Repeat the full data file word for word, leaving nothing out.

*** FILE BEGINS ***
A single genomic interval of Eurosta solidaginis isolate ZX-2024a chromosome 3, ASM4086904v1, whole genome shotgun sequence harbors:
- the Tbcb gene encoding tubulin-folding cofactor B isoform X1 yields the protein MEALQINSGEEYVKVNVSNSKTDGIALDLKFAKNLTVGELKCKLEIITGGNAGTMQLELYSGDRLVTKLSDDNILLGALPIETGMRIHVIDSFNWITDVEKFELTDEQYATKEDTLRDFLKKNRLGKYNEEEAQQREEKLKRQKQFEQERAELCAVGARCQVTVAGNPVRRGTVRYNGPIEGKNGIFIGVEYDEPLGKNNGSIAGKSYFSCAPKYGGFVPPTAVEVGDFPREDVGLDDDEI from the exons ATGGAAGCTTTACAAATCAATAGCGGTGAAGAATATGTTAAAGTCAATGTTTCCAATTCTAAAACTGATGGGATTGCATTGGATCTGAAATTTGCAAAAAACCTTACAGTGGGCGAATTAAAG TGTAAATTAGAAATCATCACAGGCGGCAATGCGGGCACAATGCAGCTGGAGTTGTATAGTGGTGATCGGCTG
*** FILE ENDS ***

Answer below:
A single genomic interval of Eurosta solidaginis isolate ZX-2024a chromosome 3, ASM4086904v1, whole genome shotgun sequence harbors:
- the Tbcb gene encoding tubulin-folding cofactor B isoform X1 yields the protein MEALQINSGEEYVKVNVSNSKTDGIALDLKFAKNLTVGELKCKLEIITGGNAGTMQLELYSGDRLVTKLSDDNILLGALPIETGMRIHVIDSFNWITDVEKFELTDEQYATKEDTLRDFLKKNRLGKYNEEEAQQREEKLKRQKQFEQERAELCAVGARCQVTVAGNPVRRGTVRYNGPIEGKNGIFIGVEYDEPLGKNNGSIAGKSYFSCAPKYGGFVPPTAVEVGDFPREDVGLDDDEI from the exons ATGGAAGCTTTACAAATCAATAGCGGTGAAGAATATGTTAAAGTCAATGTTTCCAATTCTAAAACTGATGGGATTGCATTGGATCTGAAATTTGCAAAAAACCTTACAGTGGGCGAATTAAAG TGTAAATTAGAAATCATCACAGGCGGCAATGCGGGCACAATGCAGCTGGAGTTGTATAGTGGTGATCGGCTG